In this week’s Missing Link Friday: inequality, McMansions, education, brown coal and flaming kittens.
Inequality: Why don’t Australians complain more about wealth inequality? According to David Neal at The Conversation it’s because most of us underestimate how unequal the distribution really is.
McMansions: At Blogger on the Cast Iron Balcony, Helen debates the merits of McMansions. Commenters Legal Eagle, Tigtog, lauredhel, DA Munroe and others add value.
Get a Tardis: At the Grattan Institute Oxford University VC Andrew Hamilton will talk about how to create a world class university. John Quiggin has an answer: "’found it in 1700, or preferably earlier".
Norton’s new job: After 11 years working for the Centre for Independent Studies and the University of Melbourne, Andrew Norton has a new job. Andrew is moving to the Grattan Institute to direct their new higher education program.
Privatising public education: At Larvatus Prodeo, Mercurius argues we’re well on our way to a privatised public education system. Such a system would allow ministers to "evade any notion of responsibility or accountability." Whenever something goes wrong, the minister "can simply re-assign the contract to a different provider, brave the cameras and assure the public that the system is working…"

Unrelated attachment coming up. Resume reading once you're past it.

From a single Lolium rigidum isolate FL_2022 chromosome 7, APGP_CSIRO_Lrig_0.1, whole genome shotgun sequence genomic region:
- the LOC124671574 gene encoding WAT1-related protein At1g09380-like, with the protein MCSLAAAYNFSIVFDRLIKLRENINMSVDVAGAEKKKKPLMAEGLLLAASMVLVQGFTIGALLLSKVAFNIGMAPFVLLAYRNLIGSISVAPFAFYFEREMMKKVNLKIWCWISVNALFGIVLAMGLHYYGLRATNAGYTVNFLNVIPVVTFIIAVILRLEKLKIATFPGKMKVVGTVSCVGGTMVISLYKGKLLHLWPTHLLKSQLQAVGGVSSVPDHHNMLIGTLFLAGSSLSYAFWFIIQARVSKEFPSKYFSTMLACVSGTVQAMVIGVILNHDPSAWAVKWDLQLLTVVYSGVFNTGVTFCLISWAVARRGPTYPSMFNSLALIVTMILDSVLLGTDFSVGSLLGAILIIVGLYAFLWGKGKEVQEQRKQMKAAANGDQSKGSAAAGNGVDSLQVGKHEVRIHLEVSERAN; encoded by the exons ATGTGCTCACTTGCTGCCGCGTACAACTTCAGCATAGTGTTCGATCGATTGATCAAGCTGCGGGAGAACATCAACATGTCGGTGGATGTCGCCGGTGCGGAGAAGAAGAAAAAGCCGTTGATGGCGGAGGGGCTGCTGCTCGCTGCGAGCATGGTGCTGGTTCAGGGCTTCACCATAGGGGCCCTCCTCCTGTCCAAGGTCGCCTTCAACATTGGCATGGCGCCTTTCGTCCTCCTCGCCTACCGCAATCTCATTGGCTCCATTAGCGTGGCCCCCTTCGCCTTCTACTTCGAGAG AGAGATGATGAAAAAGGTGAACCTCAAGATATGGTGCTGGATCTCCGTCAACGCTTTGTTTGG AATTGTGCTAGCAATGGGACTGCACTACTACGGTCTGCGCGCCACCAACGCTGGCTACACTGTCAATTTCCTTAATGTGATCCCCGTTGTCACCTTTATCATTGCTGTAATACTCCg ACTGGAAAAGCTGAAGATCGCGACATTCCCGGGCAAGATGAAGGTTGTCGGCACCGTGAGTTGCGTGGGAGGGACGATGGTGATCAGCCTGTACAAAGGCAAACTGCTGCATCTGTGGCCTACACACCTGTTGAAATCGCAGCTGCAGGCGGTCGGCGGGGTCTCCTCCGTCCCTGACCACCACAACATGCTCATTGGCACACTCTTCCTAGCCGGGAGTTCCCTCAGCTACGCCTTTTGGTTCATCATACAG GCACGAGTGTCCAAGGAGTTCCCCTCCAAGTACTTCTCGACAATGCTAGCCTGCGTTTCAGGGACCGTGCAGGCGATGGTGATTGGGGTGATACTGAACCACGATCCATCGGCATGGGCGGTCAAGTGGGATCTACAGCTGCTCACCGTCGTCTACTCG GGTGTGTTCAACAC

Arts degrees: Is an arts degree a worthwhile investment in human capital? Andrew Norton is sceptical. He suspects the major benefits are "consumption and personal development."
Sceptical students: At In Socrates’ Wake, Michael Cholbi posts a reader’s question: How to deal with student moral skepticism in philosophy class. The comments thread includes references to flaming kittens, Nazis, and leaping from your BMW to steal food from a homeless person.
Brown out: “There appears to be lots of ‘doom and gloom’ around brown coal generation in Victoria’s Latrobe Valley under the carbon tax", writes Stephen King at Core Economics. However "It is far from obvious that this is justified – at least in the next few years."